I backed Jon Rahm here 12 months ago, and he went into the final round with a one shot lead. A very poor front 9 there dented those lofty expectations, and he ultimately finished runner up, beaten by a single stroke. He clearly has every chance again at the venue which provided him with his maiden win on Tour, but quotes of 13/2 this time haven’t enticed me in. It was suggested that back trouble was the reason behind his withdrawal last week, and though I didn’t see that substantiated, it has to be a slight worry which hasn’t been factored into the betting here. He is also still bedding in a new set of clubs, and they are just two little niggles I could do without at the price.
For me RORY MCILROY should be tournament favourite, and is the most likely winner. He played in the final 3 ball with Rahm and Ryan Palmer last year, and they all seemed to drag each other down in the early stages of it. My worry ahead of that renewal regarding Rory, was that he would maybe benefit from another bit of course experience. 5th in 2019, 3rd last year he not only now has that all important bank of experience, but has also more than suggested that this will be one of those venues that he will consistently play well at. Nobody needs me to tell them what a superb talent the Northern Irishman is. It is that talent that sees so much demanded of him, and why when he isn’t winning regularly that it is an apparent disappointment. It can be easy to get lured into backing him when he is showcasing his best, and strutting down the fairways, but there will always be courses that will provide better opportunities to get him on side and I feel this will definitely be one of them.
I backed Rory in the delayed 2020 Masters, slightly against my usual mantra with him there, and though he did repay each way support he once again alluded to the sickening pressure he feels playing there. I do feel his showing there, and watching how impressive DJ was, reignited that hunger and passion that was maybe missing through the early ‘Covid months’. He mentioned last week that he had taken very few days off since Augusta, and seems eager to get to where he feels he belongs, at the top of the world rankings. He had his annual calendar curtain raiser in Abu Dhabi last week, and though plenty will crab him for not converting another round one lead, he played more than well enough to suggest he is in very good heart. Maybe having done more work than normal over the Christmas period, he might have seen it as the opportunity to finally sink that Abu Dhabi curse, but he once again had to settle for a podium finish. It was at this stage last year that Rory threatened to win a number of tournaments. 3rd here, 5th at the Genesis and filling the same position at both the WGC and Arnold Palmer, he was doing everything except winning.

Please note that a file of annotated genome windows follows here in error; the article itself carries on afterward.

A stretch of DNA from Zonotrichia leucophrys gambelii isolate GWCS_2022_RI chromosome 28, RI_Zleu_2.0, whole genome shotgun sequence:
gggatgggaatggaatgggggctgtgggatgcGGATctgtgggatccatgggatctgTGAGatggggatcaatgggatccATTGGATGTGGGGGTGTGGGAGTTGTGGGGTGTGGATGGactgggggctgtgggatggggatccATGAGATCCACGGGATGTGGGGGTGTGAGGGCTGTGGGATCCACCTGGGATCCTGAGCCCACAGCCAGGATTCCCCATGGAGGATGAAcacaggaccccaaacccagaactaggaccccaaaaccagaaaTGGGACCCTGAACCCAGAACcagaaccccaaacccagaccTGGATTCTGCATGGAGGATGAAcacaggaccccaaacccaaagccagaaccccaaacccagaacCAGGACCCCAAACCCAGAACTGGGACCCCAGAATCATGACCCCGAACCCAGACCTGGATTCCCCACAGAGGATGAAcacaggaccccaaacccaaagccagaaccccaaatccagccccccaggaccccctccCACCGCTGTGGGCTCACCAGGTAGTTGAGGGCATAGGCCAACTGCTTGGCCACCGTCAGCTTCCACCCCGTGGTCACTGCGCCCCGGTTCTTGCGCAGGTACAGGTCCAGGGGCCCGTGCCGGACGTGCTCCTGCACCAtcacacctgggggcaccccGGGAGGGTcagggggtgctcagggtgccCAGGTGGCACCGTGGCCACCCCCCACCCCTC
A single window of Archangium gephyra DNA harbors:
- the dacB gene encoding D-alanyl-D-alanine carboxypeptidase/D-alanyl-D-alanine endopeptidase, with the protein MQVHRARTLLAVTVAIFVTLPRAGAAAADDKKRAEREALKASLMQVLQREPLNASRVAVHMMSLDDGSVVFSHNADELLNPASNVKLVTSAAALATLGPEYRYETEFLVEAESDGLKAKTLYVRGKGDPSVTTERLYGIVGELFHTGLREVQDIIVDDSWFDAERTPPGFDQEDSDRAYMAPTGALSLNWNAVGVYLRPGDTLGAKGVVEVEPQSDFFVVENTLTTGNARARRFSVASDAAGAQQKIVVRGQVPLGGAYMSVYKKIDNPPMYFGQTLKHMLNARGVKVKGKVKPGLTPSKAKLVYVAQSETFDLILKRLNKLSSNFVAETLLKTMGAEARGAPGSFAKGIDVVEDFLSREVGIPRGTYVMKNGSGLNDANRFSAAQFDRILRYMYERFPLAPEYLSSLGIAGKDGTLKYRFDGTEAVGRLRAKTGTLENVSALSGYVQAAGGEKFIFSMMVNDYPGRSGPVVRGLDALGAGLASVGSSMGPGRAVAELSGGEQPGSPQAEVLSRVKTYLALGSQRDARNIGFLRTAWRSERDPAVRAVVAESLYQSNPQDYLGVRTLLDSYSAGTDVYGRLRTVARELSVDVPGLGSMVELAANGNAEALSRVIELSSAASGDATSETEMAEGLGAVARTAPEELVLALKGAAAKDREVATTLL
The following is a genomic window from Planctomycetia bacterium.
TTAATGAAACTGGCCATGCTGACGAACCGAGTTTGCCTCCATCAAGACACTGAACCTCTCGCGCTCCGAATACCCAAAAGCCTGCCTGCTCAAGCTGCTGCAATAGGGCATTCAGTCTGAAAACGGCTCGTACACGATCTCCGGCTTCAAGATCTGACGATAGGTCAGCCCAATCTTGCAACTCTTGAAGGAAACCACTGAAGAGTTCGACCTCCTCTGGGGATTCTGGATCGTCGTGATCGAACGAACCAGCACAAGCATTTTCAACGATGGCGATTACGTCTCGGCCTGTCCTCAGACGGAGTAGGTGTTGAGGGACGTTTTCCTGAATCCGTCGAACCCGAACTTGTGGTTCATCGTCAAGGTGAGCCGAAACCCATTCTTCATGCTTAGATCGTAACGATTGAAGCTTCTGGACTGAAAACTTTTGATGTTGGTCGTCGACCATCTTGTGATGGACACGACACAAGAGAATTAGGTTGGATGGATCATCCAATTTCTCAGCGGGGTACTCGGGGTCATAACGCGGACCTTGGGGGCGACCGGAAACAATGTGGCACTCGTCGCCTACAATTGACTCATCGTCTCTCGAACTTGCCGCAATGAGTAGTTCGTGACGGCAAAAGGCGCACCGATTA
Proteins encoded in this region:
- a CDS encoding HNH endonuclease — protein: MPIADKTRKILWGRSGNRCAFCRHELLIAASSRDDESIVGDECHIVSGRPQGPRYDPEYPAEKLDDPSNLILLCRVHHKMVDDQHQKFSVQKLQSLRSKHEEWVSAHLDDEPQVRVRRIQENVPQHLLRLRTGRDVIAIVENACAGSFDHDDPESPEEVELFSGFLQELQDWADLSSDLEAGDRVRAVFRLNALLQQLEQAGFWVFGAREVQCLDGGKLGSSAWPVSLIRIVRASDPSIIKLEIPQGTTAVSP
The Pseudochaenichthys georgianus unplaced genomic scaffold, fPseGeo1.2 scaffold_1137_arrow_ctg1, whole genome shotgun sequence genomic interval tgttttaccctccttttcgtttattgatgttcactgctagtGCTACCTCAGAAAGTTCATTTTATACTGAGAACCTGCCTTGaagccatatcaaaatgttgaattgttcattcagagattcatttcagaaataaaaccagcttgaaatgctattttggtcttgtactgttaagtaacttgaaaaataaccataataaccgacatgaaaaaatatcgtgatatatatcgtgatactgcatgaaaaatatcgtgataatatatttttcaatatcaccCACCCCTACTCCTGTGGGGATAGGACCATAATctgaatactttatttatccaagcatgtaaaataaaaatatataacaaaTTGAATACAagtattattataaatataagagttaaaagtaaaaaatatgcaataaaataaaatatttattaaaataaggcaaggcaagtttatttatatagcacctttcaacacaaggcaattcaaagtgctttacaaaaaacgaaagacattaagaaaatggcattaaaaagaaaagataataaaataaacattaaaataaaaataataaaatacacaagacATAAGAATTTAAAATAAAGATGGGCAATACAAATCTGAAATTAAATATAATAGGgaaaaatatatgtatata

The 4 time Major winner is the ultimate confidence player, and he seemed very happy with the state of his game last week. We didn’t see that post lockdown last year, and I do feel we are now about to see vintage McIlroy once again. He has not only been spending plenty of time with his coach of late, but also seeking advice from the revered Butch Harmon. He is showing all the right signs that he means business. When Rory is focussed and confident, I still feel he is probably the world’s best. Throw in a course that seems absolutely made for him, and the fact that he isn’t even favourite, and I feel he has to be backed. When on song, it is very rare for Rory to produce a poor performance. He churns out top 10s and 5s for sport. Though a better field than last week, there are still many of the games elite missing here. No DJ, no JT nor Bryson. He has often started a couple of points shorter with all those in the line up, and the 8/1 on offer here is enough to draw me in. The 8/5 for a top 8 is also too big, hence the choice to go each way.